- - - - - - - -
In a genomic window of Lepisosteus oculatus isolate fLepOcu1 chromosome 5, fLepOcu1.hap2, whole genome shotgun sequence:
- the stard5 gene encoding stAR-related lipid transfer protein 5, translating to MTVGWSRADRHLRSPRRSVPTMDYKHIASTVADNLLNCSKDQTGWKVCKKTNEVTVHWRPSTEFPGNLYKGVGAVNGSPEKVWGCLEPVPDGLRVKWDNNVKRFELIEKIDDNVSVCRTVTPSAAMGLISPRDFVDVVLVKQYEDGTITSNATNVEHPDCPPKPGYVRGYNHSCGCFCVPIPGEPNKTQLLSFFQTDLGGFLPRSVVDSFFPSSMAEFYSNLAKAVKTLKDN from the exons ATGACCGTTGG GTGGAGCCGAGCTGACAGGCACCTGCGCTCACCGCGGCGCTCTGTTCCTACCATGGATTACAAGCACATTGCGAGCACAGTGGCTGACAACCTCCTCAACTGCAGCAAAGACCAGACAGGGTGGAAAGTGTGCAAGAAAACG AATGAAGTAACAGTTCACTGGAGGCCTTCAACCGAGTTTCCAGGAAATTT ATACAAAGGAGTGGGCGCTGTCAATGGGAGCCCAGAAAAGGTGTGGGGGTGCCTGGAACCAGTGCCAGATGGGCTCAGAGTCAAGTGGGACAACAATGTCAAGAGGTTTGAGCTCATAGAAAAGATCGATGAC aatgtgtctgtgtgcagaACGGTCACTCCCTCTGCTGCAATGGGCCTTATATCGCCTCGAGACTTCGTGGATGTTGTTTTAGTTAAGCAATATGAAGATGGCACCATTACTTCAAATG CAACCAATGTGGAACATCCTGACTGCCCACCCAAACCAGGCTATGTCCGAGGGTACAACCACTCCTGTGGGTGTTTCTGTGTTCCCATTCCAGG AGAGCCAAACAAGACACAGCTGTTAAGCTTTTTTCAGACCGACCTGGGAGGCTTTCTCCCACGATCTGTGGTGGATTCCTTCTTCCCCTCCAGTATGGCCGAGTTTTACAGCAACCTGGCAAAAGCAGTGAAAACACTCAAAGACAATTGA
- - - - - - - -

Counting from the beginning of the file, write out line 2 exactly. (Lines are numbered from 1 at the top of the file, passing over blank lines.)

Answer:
- the stard5 gene encoding stAR-related lipid transfer protein 5, translating to MTVGWSRADRHLRSPRRSVPTMDYKHIASTVADNLLNCSKDQTGWKVCKKTNEVTVHWRPSTEFPGNLYKGVGAVNGSPEKVWGCLEPVPDGLRVKWDNNVKRFELIEKIDDNVSVCRTVTPSAAMGLISPRDFVDVVLVKQYEDGTITSNATNVEHPDCPPKPGYVRGYNHSCGCFCVPIPGEPNKTQLLSFFQTDLGGFLPRSVVDSFFPSSMAEFYSNLAKAVKTLKDN from the exons ATGACCGTTGG GTGGAGCCGAGCTGACAGGCACCTGCGCTCACCGCGGCGCTCTGTTCCTACCATGGATTACAAGCACATTGCGAGCACAGTGGCTGACAACCTCCTCAACTGCAGCAAAGACCAGACAGGGTGGAAAGTGTGCAAGAAAACG AATGAAGTAACAGTTCACTGGAGGCCTTCAACCGAGTTTCCAGGAAATTT ATACAAAGGAGTGGGCGCTGTCAATGGGAGCCCAGAAAAGGTGTGGGGGTGCCTGGAACCAGTGCCAGATGGGCTCAGAGTCAAGTGGGACAACAATGTCAAGAGGTTTGAGCTCATAGAAAAGATCGATGAC aatgtgtctgtgtgcagaACGGTCACTCCCTCTGCTGCAATGGGCCTTATATCGCCTCGAGACTTCGTGGATGTTGTTTTAGTTAAGCAATATGAAGATGGCACCATTACTTCAAATG CAACCAATGTGGAACATCCTGACTGCCCACCCAAACCAGGCTATGTCCGAGGGTACAACCACTCCTGTGGGTGTTTCTGTGTTCCCATTCCAGG AGAGCCAAACAAGACACAGCTGTTAAGCTTTTTTCAGACCGACCTGGGAGGCTTTCTCCCACGATCTGTGGTGGATTCCTTCTTCCCCTCCAGTATGGCCGAGTTTTACAGCAACCTGGCAAAAGCAGTGAAAACACTCAAAGACAATTGA